Alas, it’s been a critical shortcoming since that early 2000’s group, with lots of wannabes, a few regrettable trades of both prospects and future picks, and the inability to sign promising selections like Toby Rieder, Erik Gustafsson, and John Marino. Whether it’s cause or effect, management has consistently felt the need to go outside the org to bring in role players that for whatever reason couldn’t be developed within.

Let’s gloss over most of the gory details and jump all the way forward to the season before last, when the last group of home-grown hopefuls fired and fell back. Here’s a full accounting of Day 2 picks who played for the Oilers in the 56-game 2021 season:

All of these draft picks preceded Ken Holland’s arrival in Edmonton. Heck, the guy at the top of the list was drafted by Steve Tambellini and signed to pro contracts by each of Craig MacTavish, Peter Chiarelli and Holland!

But in his Draft +9 year Jujhar Khaira scored just 3 goals and Holland had seen enough. Meanwhile, 24-year-old defenders Ethan Bear and Caleb Jones each became trading chips in controversial deals that brought established NHL veterans the other way. And just like that, 3 of Edmonton’s most promising depth picks of the prior decade found themselves on new NHL clubs. The roster of internally-developed candidates for depth roles was pared to the bone.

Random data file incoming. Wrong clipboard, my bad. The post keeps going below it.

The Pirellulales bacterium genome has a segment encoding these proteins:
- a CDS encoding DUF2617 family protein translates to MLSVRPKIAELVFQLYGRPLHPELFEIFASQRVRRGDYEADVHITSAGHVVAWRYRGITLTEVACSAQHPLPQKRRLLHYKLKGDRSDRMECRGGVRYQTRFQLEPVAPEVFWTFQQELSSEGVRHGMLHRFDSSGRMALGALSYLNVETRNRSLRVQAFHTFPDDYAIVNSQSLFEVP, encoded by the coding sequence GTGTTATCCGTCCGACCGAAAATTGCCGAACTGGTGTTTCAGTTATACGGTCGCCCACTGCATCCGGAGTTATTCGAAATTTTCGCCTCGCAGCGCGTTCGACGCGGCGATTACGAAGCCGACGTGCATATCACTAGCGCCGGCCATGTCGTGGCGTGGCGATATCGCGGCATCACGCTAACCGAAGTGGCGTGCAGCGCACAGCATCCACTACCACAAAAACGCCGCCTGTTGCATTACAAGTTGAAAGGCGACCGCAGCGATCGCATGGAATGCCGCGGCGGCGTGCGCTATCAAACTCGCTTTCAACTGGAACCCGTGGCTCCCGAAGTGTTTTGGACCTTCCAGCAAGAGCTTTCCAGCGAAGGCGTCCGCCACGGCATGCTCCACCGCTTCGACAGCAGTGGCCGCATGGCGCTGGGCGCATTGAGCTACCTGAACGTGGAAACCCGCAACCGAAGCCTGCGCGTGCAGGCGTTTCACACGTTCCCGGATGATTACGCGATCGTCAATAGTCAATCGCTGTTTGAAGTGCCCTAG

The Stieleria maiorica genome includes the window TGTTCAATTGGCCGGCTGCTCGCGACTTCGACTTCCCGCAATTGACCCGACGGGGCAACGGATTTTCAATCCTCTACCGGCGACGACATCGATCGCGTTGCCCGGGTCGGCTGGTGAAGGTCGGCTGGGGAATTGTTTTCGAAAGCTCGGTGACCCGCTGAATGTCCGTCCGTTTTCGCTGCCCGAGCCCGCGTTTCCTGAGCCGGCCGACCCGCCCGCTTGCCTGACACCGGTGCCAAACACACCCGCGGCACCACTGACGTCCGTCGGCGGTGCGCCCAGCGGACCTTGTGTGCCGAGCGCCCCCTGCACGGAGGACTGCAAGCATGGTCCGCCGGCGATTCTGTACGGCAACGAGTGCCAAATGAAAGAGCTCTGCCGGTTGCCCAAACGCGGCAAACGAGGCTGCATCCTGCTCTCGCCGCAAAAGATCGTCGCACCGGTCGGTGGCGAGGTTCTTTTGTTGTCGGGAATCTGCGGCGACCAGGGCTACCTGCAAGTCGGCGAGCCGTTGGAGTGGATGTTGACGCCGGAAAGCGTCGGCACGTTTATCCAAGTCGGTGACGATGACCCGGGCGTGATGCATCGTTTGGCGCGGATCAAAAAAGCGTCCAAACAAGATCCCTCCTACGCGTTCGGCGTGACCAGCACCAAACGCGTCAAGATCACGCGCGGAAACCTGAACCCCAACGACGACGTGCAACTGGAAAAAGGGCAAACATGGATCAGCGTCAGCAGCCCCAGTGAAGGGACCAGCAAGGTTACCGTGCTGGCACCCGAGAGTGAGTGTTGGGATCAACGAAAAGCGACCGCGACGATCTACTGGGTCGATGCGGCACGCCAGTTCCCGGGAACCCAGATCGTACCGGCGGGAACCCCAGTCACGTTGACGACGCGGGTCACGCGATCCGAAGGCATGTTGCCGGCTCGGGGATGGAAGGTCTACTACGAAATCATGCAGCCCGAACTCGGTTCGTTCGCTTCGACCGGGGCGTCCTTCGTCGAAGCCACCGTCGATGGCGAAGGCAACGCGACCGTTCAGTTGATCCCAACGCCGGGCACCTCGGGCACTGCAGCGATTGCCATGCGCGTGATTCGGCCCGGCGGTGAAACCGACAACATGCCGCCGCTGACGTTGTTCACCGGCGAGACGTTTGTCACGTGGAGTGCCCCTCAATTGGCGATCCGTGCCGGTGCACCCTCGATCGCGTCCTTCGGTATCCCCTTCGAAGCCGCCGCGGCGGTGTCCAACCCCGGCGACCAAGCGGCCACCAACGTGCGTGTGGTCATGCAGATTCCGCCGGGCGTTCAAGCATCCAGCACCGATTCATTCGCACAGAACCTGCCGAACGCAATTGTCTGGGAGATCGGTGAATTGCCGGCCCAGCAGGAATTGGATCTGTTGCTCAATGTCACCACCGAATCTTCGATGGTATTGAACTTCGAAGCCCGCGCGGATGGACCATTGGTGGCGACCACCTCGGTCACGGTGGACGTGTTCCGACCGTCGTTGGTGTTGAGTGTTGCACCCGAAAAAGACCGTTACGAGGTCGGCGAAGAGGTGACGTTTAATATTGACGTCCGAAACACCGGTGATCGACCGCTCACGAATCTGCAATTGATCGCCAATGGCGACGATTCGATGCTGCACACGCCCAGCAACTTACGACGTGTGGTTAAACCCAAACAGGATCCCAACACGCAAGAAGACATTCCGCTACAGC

We do see on this list the arrival of McLeod, who earned a late season recall and made the most of it in a 10-game trial plus 4 more in the post-season. A bit of centre, a bit of wing, a bit of all over the place, mostly in a 4th line role. His most common linemates were James Neal, Alex Chiasson, Josh Archibald, Devin Shore — depth guys acquired from other sources, as was the Oilers way.

McLeod wasn’t a threat to score but even in that short run his game was visibly growing. A good thing, too; after the clearout sale of Khaira, Jones and Bear, his 10 NHL games made him the second most experienced big-leaguer among the Day 2 guys in the entire organization.

The only guy ahead of him, 2014 draftee William Lagesson, wouldn’t survive the 2021-22 season. He was dealt at the deadline with picks for another big-league vet in Brett Kulak.

McLeod himself was, and remains, in no danger of being swapped out. After losing the numbers game in camp — due in large part to his being the only waivers-exempt forward on the roster — he put in 7 strong games under Jay Woodcroft in Bakersfield, then returned to Edmonton game-ready and raring to go. Since then he’s become an everyday player popular with teammates and fans alike, not to mention a strong contestant for Hockey Smile of the Half Century.

  • Edmonton Oilers forward Ryan McLeod (71) celebrates his goal against the Vancouver Canucks in the third period at Rogers Arena in Vancouver on Jan. 25, 2022. Oilers won 3-2 in overtime.

A dispassionate observer assessing McLeod’s season might suggest he was pretty average. His 9 goals and 21 points both scraped into the top 300 among NHL forwards, just on the cusp between third and fourth line production. The good news being that he did so as 1) the youngest forward on his team 2) in his first NHL season 3) on a cheap contract. The overarching impression was that he’s hardly done improving at the tender age of 22.

In the first half of the season under Dave Tippett, McLeod established himself as an everyday player but struggled to find a meaningful role over and above bottom 6 minutes at 5v5. But when Tippett was fired at mid-season and replaced by Woodcroft, McLeod suddenly had a coach who knew, and trusted, the breadth of his game. His ice time soared on both special teams but especially the penalty kill: